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Title: Identification and Characterization of a Candidate Wolbachia pipientis Type IV Effector That Interacts with the Actin Cytoskeleton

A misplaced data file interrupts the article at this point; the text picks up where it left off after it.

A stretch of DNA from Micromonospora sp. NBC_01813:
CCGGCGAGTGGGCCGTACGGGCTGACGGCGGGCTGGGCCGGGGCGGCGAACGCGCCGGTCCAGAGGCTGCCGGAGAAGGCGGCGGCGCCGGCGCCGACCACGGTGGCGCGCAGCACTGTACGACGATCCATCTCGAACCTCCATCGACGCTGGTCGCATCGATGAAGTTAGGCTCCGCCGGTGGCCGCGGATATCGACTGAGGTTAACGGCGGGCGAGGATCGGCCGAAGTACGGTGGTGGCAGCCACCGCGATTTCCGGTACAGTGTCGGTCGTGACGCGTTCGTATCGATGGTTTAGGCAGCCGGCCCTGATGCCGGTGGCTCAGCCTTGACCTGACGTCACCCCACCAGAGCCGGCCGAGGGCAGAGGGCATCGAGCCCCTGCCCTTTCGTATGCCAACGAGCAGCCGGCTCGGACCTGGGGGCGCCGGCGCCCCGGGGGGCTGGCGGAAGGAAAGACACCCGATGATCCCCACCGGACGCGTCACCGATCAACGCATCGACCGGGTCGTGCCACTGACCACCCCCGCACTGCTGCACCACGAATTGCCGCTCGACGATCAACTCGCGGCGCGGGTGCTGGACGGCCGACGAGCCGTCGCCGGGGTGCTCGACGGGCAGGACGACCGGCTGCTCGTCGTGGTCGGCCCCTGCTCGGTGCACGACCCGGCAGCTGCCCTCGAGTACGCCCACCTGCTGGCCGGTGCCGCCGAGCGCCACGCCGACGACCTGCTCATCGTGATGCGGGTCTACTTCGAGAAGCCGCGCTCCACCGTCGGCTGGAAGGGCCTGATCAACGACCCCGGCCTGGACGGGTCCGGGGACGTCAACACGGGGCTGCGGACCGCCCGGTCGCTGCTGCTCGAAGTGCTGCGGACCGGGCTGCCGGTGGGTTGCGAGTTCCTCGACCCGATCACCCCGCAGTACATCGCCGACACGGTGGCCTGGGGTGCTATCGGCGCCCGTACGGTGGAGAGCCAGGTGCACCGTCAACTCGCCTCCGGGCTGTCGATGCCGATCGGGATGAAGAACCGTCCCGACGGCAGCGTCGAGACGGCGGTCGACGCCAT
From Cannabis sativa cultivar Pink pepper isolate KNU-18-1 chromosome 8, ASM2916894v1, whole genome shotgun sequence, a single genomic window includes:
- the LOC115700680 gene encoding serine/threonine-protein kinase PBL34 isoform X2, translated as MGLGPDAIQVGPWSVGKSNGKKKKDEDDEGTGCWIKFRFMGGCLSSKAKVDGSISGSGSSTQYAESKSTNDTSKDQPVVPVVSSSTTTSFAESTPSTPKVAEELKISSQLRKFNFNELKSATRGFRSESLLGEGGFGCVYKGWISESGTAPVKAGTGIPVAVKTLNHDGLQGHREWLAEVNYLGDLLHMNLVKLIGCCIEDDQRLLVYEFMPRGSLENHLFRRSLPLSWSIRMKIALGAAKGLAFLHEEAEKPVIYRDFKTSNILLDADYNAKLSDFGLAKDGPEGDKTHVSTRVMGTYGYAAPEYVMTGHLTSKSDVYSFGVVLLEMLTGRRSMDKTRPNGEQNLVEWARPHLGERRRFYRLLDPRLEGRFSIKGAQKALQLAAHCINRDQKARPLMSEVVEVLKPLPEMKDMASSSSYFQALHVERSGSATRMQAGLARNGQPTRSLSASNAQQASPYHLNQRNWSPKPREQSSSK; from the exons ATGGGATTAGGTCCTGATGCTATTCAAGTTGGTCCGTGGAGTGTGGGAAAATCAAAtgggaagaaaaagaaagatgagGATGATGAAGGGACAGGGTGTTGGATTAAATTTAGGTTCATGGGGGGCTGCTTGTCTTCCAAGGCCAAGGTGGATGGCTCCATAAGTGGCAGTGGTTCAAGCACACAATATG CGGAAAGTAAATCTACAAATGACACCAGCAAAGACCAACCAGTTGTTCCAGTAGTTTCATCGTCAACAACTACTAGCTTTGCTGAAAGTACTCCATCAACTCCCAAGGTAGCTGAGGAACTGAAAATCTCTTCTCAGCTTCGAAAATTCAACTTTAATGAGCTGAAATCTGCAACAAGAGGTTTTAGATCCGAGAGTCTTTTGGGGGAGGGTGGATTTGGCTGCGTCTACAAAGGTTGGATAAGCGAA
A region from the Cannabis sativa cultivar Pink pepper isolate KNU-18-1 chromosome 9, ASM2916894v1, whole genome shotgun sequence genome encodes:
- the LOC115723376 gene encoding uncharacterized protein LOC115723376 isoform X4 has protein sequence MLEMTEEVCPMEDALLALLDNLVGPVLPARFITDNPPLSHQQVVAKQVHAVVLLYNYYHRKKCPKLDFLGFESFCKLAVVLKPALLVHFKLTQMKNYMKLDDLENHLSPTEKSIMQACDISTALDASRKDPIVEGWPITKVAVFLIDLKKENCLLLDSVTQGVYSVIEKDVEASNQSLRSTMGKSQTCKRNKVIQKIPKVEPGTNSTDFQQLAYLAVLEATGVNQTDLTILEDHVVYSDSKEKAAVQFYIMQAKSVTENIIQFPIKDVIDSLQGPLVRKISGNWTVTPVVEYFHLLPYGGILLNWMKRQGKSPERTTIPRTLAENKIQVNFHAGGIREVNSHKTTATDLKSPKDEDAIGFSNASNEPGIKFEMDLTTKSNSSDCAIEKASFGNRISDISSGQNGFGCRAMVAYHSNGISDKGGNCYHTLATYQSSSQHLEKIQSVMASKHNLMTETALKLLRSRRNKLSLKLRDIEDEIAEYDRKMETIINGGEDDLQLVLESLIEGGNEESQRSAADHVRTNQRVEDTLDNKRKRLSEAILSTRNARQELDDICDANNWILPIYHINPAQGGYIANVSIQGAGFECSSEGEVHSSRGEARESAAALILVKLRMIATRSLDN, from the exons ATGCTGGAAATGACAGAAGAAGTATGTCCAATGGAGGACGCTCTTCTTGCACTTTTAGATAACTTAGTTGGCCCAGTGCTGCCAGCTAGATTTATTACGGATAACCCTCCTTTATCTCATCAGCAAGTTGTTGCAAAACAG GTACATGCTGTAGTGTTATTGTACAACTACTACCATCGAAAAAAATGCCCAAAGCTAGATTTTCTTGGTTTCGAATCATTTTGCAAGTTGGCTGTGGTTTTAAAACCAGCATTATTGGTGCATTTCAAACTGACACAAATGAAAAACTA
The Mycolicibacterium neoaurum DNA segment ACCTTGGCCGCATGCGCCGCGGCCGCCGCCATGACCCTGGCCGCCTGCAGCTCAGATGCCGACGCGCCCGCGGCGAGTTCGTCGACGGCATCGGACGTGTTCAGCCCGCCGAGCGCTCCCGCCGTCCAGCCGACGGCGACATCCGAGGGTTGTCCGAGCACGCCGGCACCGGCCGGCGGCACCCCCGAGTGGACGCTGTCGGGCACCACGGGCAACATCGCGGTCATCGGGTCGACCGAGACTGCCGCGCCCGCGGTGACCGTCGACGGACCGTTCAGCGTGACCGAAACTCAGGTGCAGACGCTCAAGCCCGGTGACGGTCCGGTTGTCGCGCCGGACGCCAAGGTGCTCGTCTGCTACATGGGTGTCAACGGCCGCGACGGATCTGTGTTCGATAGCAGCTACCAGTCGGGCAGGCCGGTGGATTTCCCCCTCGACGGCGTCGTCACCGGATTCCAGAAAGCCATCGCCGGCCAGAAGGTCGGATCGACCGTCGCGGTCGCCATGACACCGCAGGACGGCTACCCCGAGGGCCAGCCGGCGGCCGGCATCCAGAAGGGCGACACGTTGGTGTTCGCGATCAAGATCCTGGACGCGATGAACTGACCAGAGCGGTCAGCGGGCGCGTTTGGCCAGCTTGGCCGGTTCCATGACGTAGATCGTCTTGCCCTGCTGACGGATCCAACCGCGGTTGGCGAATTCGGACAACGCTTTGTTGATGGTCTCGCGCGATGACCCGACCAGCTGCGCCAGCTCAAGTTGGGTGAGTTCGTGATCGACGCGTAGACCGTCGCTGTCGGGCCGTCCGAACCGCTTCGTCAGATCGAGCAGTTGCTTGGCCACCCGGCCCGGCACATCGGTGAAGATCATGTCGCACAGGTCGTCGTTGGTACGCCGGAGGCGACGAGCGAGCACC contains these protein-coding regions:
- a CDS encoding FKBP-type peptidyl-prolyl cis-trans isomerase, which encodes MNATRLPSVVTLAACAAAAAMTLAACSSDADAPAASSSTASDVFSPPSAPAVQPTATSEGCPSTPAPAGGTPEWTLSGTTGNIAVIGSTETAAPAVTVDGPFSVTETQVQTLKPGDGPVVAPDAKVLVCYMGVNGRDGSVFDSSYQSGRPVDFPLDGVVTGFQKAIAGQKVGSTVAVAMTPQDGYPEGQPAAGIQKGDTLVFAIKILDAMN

ABSTRACT Many bacteria live as intracellular symbionts, causing persistent infections within insects. One extraordinarily common infection is that of Wolbachia pipientis , which infects 40% of insect species and induces reproductive effects. The bacteria are passed from generation to generation both vertically (through the oocyte) and horizontally (by environmental transmission). Maintenance of the infection within Drosophila melanogaster is sensitive to the regulation of actin, as Wolbachia inefficiently colonizes strains hemizygous for the profilin or villin genes. Therefore, we hypothesized that Wolbachia must depend on the host actin cytoskeleton. In this study, we identify and characterize a Wolbachia protein (WD0830) that is predicted to be secreted by the bacterial parasite. Expression of WD0830 in a model eukaryote (the yeast Saccharomyces cerevisiae ) induces a growth defect associated with the appearance of aberrant, filamentous structures which colocalize with rhodamine-phalloidin-stained actin. Purified WD0830 bundles actin in vitro and cosediments with actin filaments, suggesting a direct interaction of the two proteins. We characterized the expression of WD0830 throughout Drosophila development and found it to be upregulated in third-instar larvae, peaking in early pupation, during the critical formation of adult tissues, including the reproductive system. In transgenic flies, heterologously expressed WD0830 localizes to the developing more » oocyte. Additionally, overexpression of WD0830 results in increased Wolbachia titers in whole flies, in stage 9 and 10 oocytes, and in embryos, compared to controls, suggesting that the protein may facilitate Wolbachia ’s replication or transmission. Therefore, this candidate secreted effector may play a role in Wolbachia ’s infection of and persistence within host niches. IMPORTANCE The obligate intracellular Wolbachia pipientis is a ubiquitous alphaproteobacterial symbiont of arthropods and nematodes and is related to the rickettsial pathogens Ehrlichia spp. and Anaplasma spp. Studies of Wolbachia cell biology suggest that this bacterium relies on host actin for efficient proliferation and transmission between generations. Here, we identified and characterized a Wolbachia protein that localizes to and manipulates the eukaryotic actin cytoskeleton, is expressed by Wolbachia during host development, and alters Wolbachia titers and localization in transgenic fruit flies. We hypothesize that WD0830 may be utilized by the bacterium to facilitate replication in or invasion of different niches during host development. « less
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